Most animals in the world can’t be usefully domesticated. This isn’t because we can’t eat their meat, or feed them the food they need. It is because all animals naturally resist being dominated. Only rare social species can let a human sit in the role of dominant pack animal whom they will obey, and only if humans do it just right.
Most nations today would be richer if they had long ago just submitted wholesale to a rich nation, allowing that rich nation to change their laws, customs, etc., and just do everything their way. But this idea greatly offends national and cultural pride. So nations stay poor.
When firms and managers from rich places try to transplant rich practices to poor places, giving poor place workers exactly the same equipment, materials, procedures, etc., one of the main things that goes wrong is that poor place workers just refuse to do what they are told. They won’t show up for work reliably on time, have many problematic superstitions, hate direct orders, won’t accept tasks and roles that that deviate from their non-work relative status with co-workers, and won’t accept being told to do tasks differently than they had done them before, especially when new ways seem harder. Related complaints are often made about the poorest workers in rich societies; they just won’t consistently do what they are told. It seems pride is a big barrier to material wealth.
The farming mode required humans to swallow many changes that didn’t feel nice or natural to foragers. While foragers are fiercely egalitarian, farmers are dominated by kings and generals, and have unequal property and classes. Farmers work more hours at less mentally challenging tasks, and get less variety via travel. Huge new cultural pressures, such as religions with moralizing gods, were needed to turn foragers into farmers.
But at work farmers are mostly autonomous and treated as the equal of workers around them. They may resent having to work, but adults are mostly trusted to do their job as they choose, since job practices are standardized and don’t change much over time. In contrast, productive industrial era workers must accept more local domination and inequality than would most farmers. Industry workers have bosses more in their face giving them specific instructions, telling them what they did wrong, and ranking them explicitly relative to their previous performance and to other nearby workers. They face more ambiguity and uncertainty about what they are supposed to do and how.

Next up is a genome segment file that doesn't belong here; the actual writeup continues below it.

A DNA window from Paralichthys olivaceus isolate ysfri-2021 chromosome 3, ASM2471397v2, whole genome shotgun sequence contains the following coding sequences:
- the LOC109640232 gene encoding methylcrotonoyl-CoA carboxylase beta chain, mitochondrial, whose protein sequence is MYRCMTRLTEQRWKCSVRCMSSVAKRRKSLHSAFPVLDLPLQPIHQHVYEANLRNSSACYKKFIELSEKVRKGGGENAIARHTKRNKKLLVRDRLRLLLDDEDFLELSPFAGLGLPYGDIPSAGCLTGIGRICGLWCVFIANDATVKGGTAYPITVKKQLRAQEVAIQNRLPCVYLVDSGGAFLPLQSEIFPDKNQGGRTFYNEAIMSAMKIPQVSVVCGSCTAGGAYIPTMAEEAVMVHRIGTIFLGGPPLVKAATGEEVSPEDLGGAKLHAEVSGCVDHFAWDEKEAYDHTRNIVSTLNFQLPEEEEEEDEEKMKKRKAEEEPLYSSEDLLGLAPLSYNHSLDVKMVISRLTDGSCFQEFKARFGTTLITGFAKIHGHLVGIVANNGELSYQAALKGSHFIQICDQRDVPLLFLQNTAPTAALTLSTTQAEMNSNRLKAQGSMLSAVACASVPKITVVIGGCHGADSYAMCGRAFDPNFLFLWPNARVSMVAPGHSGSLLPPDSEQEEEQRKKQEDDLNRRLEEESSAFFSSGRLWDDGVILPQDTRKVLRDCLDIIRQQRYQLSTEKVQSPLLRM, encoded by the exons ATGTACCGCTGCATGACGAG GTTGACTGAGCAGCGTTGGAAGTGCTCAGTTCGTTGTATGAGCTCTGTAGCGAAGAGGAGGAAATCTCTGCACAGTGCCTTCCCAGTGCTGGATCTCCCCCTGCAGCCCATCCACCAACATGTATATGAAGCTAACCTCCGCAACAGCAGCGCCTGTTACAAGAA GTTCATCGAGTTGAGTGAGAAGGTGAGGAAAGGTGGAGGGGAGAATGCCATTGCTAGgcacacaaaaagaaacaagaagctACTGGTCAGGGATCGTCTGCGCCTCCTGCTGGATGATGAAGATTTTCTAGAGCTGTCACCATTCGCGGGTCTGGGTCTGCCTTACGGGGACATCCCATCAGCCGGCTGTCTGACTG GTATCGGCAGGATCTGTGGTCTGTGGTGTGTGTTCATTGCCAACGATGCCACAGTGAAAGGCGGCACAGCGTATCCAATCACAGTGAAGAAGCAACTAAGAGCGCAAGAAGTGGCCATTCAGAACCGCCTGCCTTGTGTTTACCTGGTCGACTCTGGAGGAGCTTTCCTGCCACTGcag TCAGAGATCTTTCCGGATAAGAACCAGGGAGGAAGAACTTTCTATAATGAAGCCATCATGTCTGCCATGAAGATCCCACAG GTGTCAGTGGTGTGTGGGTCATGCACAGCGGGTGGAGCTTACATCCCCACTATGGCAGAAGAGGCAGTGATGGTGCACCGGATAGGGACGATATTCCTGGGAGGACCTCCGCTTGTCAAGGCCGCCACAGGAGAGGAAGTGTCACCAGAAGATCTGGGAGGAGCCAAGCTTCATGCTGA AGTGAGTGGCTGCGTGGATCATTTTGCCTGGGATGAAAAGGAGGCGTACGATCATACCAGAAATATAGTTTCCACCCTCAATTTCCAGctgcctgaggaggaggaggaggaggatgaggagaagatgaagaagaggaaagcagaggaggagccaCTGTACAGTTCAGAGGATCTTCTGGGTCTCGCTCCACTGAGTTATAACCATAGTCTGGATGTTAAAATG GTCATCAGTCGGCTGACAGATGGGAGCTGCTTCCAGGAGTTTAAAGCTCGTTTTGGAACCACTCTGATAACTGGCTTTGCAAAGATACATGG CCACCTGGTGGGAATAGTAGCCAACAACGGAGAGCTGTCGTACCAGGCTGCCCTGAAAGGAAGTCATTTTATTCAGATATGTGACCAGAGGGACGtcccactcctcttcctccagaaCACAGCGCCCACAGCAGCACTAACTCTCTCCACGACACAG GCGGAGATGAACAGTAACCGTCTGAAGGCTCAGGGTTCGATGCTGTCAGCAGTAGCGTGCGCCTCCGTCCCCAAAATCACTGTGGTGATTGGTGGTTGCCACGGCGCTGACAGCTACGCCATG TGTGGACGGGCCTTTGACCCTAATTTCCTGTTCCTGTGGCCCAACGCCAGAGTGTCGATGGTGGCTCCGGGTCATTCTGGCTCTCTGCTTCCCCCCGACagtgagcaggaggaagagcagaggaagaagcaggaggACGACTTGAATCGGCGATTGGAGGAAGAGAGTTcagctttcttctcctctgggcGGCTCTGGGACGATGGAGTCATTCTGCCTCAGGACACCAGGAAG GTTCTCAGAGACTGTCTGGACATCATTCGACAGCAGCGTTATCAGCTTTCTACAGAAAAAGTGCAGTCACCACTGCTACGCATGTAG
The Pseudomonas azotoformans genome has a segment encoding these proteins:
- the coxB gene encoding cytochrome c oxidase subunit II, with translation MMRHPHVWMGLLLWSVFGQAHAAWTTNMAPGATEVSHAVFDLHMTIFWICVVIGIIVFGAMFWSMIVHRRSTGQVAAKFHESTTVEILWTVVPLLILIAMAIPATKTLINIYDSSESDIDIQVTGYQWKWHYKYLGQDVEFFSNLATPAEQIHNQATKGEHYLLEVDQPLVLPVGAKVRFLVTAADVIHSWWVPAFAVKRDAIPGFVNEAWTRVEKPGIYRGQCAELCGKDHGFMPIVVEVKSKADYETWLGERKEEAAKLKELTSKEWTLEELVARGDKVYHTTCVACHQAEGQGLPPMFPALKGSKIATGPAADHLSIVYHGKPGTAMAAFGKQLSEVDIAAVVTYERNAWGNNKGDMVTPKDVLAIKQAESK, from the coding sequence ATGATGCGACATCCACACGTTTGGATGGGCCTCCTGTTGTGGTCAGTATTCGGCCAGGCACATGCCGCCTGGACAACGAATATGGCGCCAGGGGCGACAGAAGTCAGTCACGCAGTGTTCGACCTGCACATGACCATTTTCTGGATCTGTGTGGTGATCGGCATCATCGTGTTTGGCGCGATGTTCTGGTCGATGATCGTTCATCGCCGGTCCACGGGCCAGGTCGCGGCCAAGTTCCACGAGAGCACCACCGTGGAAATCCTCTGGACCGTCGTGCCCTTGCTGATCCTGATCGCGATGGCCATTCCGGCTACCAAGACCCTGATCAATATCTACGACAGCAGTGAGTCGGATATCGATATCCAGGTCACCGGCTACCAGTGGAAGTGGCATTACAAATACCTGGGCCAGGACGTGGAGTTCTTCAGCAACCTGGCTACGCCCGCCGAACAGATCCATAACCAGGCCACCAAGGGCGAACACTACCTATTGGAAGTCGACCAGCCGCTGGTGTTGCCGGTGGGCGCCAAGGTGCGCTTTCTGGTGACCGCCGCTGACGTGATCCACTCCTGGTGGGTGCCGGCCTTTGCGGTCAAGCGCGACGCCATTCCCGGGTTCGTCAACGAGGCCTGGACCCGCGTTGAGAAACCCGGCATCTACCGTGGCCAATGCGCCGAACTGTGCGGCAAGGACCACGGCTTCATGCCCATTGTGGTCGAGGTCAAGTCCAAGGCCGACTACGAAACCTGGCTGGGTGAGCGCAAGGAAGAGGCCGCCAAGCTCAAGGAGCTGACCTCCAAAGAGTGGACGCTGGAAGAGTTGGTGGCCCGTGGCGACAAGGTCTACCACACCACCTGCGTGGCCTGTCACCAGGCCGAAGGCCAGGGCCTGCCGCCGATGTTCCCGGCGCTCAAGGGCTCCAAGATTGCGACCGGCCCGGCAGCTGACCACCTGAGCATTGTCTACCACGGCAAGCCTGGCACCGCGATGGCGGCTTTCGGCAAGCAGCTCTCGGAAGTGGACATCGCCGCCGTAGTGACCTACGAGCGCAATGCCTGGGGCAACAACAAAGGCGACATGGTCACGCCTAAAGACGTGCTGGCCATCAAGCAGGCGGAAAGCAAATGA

How did the industrial era get at least some workers to accept more domination, inequality, and ambiguity, and why hasn’t that worked equally well everywhere? A simple answer I want to explore in this post is: prestigious schools.
While human foragers are especially averse to even a hint of domination, they are also especially eager to take “orders” via copying the practices of prestigious folks. Humans have a uniquely powerful capacity for cultural evolution exactly because we are especially eager and able to copy what prestigious people do. So if humans hate industrial workplace practices when they see them as bosses dominating, but love to copy the practices of prestigious folks, an obvious solution is to habituate kids into modern workplace practices in contexts that look more like the latter than the former.
In his upcoming book, The Case Against Education, my colleague Bryan Caplan argues that school today, especially at the upper levels, functions mostly to help students signal intelligence, conscientiousness, and conformity to modern workplace practices. He says we’d be better off if kids did this via early jobs, but sees us as having fallen into an unfortunate equilibrium wherein individuals who try that seem non-conformist. I agree with Bryan that, compared with the theory that older students mostly go to school to learn useful skills, signaling better explains the low usefulness of school subjects, low transfer to other tasks, low retention of what is taught, low interest in learning relative to credentials, big last-year-of-school gains, and student preferences for cancelled classes.